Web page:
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The Value of Ministry Job Descriptions

A well-crafted job description helps a person see where he or she is in the big picture and in what ways he or she can support the vision and mission toward Healthy Church.

By Eugene Guzon, Superintendent Asia

There is a story you may have heard about four people named Everybody, Somebody, Anybody, and Nobody. There was an important job to be done, and Everybody was sure that Somebody would do it. Anybody could have done it, but Nobody did it. Somebody got angry about that because it was Everybody’s job. It ended up that Everybody blamed Somebody when Nobody did what Anybody could have done.

Amusing as this anecdote may be, we can relate to the confusion, frustration, and disappointment caused by the three challenges of wrong assumptions, unmet expectations, and unclear directions. We easily forget that people do not know what they do not know. They cannot follow directions they haven’t been given, and they cannot meet expectations that are not shared. A way to avoid some of this is to provide all ministry leaders with clear job descriptions.

The importance of knowing who does what

Well-crafted job descriptions help us reach our goals of healthy church. People are our greatest resource and each one is unique with gifts given by God through the Holy Spirit to enrich the Body. A leader’s challenge is to help people find their best fit, and properly equip them.

Whether fielding people for tasks or considering one’s own ministry involvement, clear job descriptions help all to be better prepared to fulfil the role given to them and help them see how their role fits in the team’s overarching objectives. Sharing job descriptions helps all see how the various ministries work together and complement each other, leading to shared passion and energy as the team continually works toward healthy church.

Clear job descriptions also help ministry leaders and workers evaluate things like personal effectiveness, progress, or areas that need improvement. This opens the door for constructive feedback, instruction, and relevant equipping. When developed, communicated, and used properly, job descriptions can set teams up for success.

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3 thoughts on “The Value of Ministry Job Descriptions”

  1. Sound and well balanced organizational advice.

    “Knowing where you are going is the first step to getting there”-Ken Blanchard

  2. Thank you, Brother Guzon for your helpful insights! I believe all this is being utilized in our local, Healthy Church. Of course we still have a ways to go before we become rhe Healthy Church God desires…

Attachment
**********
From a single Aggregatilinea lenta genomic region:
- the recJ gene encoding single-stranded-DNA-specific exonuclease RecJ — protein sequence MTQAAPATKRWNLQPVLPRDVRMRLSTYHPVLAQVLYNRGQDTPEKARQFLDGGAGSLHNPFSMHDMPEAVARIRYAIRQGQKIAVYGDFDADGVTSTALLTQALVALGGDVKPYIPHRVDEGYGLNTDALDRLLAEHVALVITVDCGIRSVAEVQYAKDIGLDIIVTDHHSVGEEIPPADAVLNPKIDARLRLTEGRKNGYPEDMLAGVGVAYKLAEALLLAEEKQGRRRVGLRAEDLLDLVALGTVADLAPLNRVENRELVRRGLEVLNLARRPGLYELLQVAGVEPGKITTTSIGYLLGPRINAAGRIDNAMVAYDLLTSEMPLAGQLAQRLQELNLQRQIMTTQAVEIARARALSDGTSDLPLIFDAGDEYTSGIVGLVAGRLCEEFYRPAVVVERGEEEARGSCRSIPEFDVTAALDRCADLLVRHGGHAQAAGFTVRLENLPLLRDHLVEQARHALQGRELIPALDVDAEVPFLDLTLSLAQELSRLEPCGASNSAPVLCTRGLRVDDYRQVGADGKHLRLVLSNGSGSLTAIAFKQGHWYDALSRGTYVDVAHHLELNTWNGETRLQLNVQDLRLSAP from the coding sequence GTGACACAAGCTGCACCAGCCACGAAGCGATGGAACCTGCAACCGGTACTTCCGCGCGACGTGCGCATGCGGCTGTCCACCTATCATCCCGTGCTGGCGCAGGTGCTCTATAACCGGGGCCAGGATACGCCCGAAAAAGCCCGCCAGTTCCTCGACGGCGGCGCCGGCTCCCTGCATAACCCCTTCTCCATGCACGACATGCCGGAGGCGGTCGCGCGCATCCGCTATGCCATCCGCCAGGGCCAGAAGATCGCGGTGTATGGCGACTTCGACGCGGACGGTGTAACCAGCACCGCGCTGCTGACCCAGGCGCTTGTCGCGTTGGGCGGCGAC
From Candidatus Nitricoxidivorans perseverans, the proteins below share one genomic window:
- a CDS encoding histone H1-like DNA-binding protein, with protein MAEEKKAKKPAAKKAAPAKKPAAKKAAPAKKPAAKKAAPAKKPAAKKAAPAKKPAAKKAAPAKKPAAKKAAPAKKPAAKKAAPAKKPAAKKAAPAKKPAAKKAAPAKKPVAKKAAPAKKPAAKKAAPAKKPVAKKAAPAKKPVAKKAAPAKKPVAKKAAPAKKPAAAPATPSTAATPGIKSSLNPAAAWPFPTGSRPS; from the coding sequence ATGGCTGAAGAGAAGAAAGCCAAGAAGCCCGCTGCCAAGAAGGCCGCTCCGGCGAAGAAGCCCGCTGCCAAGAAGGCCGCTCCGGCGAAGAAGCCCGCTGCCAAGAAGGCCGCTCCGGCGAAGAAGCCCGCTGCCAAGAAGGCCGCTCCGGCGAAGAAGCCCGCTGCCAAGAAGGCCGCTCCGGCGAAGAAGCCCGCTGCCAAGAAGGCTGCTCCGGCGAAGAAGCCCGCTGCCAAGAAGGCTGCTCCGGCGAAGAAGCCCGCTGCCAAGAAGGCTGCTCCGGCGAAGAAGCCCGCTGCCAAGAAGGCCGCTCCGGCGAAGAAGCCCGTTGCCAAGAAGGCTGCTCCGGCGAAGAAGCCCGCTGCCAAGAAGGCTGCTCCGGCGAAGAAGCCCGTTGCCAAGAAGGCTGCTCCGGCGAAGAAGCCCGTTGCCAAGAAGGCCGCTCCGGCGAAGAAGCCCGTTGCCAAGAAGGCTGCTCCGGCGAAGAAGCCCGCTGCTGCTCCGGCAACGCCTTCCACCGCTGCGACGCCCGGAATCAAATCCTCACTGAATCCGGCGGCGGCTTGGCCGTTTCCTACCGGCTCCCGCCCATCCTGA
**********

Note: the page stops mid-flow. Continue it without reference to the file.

3. Thank you, Eugene, stuff to chew on.
    Some time ago at one of our local virtual pastoral conferences we discussed this based on a “Job Description” which on first reading appeared to set impossible demands. I had to present it, and tried to to so on the basis of that last aspect. However, it caused quite some consternation.
    I have thought about that quite a lot since.
    I have come to realise that there are some underlying principles which should be considered. Thus (like the document my presentation was based on) it is useful to have templates. But they are just that – better than to start out with a blank sheet of paper.
    1. There is such a thing as a “generic job” (e.g. salesperson, children’s ministry leader, children’s ministry facilitator, etc.)
    2. A job exists because there are needs.
    3. If needs change, the job description must change.
    4. Jobs are performed by a person or people and, ultimately, for the sake of a person or people.
    5. If it is people who perform the job, then there is a need for an overseer.
    6. If the person / people change, the job description must change.
    7. The performance of the job depends on (requisite) knowledge and personal attributes, (inborn) talents, (developed) skills, (necessary) behaviour, and may include (endowed) gifts.
    8. If creation of a job description is simply an item to be ticked on a list there is a problem.
    9. Any person who performs a job is a pastor (in the Genesis1.28 sense).
    10. Flexibility is a useful asset.

    In my other job, as project manager, and manager of project managers I have often had to deal with this in a short term, continuous and high impact way. In a project, the wrong person, or inappropriately applied, can have serious consequences. This is also true, if not as “in your face”, in what we might call routine operations.

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